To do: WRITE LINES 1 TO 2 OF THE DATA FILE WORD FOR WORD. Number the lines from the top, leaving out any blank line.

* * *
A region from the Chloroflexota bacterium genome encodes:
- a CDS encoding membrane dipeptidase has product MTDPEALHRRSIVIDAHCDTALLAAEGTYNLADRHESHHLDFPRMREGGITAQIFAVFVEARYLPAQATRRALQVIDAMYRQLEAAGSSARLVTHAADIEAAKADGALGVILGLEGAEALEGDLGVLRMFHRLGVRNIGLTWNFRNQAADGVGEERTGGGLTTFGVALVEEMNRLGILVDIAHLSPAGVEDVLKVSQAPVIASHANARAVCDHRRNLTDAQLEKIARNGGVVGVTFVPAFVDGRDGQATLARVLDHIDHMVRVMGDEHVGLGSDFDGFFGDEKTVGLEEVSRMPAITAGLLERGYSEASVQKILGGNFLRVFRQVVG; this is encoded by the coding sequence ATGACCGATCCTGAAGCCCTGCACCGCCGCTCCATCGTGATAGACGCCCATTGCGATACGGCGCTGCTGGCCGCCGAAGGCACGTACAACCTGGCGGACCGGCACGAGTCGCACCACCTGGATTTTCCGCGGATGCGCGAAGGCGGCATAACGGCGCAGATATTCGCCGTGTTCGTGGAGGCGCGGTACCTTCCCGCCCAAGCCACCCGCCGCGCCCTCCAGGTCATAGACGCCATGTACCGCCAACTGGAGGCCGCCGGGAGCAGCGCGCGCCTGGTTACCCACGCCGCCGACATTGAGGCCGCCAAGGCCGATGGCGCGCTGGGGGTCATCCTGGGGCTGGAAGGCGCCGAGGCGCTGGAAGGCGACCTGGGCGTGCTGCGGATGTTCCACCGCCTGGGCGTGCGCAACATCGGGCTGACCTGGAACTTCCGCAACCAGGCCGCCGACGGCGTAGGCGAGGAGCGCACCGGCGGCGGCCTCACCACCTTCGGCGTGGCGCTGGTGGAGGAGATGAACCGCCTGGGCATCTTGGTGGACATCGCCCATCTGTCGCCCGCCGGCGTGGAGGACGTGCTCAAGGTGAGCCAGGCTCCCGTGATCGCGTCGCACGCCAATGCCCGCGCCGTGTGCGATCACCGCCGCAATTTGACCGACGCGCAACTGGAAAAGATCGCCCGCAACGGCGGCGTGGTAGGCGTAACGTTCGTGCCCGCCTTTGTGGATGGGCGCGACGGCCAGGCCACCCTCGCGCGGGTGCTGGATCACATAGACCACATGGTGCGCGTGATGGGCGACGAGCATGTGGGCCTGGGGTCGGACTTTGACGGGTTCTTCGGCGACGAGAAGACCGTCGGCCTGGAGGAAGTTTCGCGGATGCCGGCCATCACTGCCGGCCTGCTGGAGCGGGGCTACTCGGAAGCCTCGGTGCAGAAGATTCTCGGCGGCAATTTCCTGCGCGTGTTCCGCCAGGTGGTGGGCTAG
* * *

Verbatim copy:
A region from the Chloroflexota bacterium genome encodes:
- a CDS encoding membrane dipeptidase has product MTDPEALHRRSIVIDAHCDTALLAAEGTYNLADRHESHHLDFPRMREGGITAQIFAVFVEARYLPAQATRRALQVIDAMYRQLEAAGSSARLVTHAADIEAAKADGALGVILGLEGAEALEGDLGVLRMFHRLGVRNIGLTWNFRNQAADGVGEERTGGGLTTFGVALVEEMNRLGILVDIAHLSPAGVEDVLKVSQAPVIASHANARAVCDHRRNLTDAQLEKIARNGGVVGVTFVPAFVDGRDGQATLARVLDHIDHMVRVMGDEHVGLGSDFDGFFGDEKTVGLEEVSRMPAITAGLLERGYSEASVQKILGGNFLRVFRQVVG; this is encoded by the coding sequence ATGACCGATCCTGAAGCCCTGCACCGCCGCTCCATCGTGATAGACGCCCATTGCGATACGGCGCTGCTGGCCGCCGAAGGCACGTACAACCTGGCGGACCGGCACGAGTCGCACCACCTGGATTTTCCGCGGATGCGCGAAGGCGGCATAACGGCGCAGATATTCGCCGTGTTCGTGGAGGCGCGGTACCTTCCCGCCCAAGCCACCCGCCGCGCCCTCCAGGTCATAGACGCCATGTACCGCCAACTGGAGGCCGCCGGGAGCAGCGCGCGCCTGGTTACCCACGCCGCCGACATTGAGGCCGCCAAGGCCGATGGCGCGCTGGGGGTCATCCTGGGGCTGGAAGGCGCCGAGGCGCTGGAAGGCGACCTGGGCGTGCTGCGGATGTTCCACCGCCTGGGCGTGCGCAACATCGGGCTGACCTGGAACTTCCGCAACCAGGCCGCCGACGGCGTAGGCGAGGAGCGCACCGGCGGCGGCCTCACCACCTTCGGCGTGGCGCTGGTGGAGGAGATGAACCGCCTGGGCATCTTGGTGGACATCGCCCATCTGTCGCCCGCCGGCGTGGAGGACGTGCTCAAGGTGAGCCAGGCTCCCGTGATCGCGTCGCACGCCAATGCCCGCGCCGTGTGCGATCACCGCCGCAATTTGACCGACGCGCAACTGGAAAAGATCGCCCGCAACGGCGGCGTGGTAGGCGTAACGTTCGTGCCCGCCTTTGTGGATGGGCGCGACGGCCAGGCCACCCTCGCGCGGGTGCTGGATCACATAGACCACATGGTGCGCGTGATGGGCGACGAGCATGTGGGCCTGGGGTCGGACTTTGACGGGTTCTTCGGCGACGAGAAGACCGTCGGCCTGGAGGAAGTTTCGCGGATGCCGGCCATCACTGCCGGCCTGCTGGAGCGGGGCTACTCGGAAGCCTCGGTGCAGAAGATTCTCGGCGGCAATTTCCTGCGCGTGTTCCGCCAGGTGGTGGGCTAG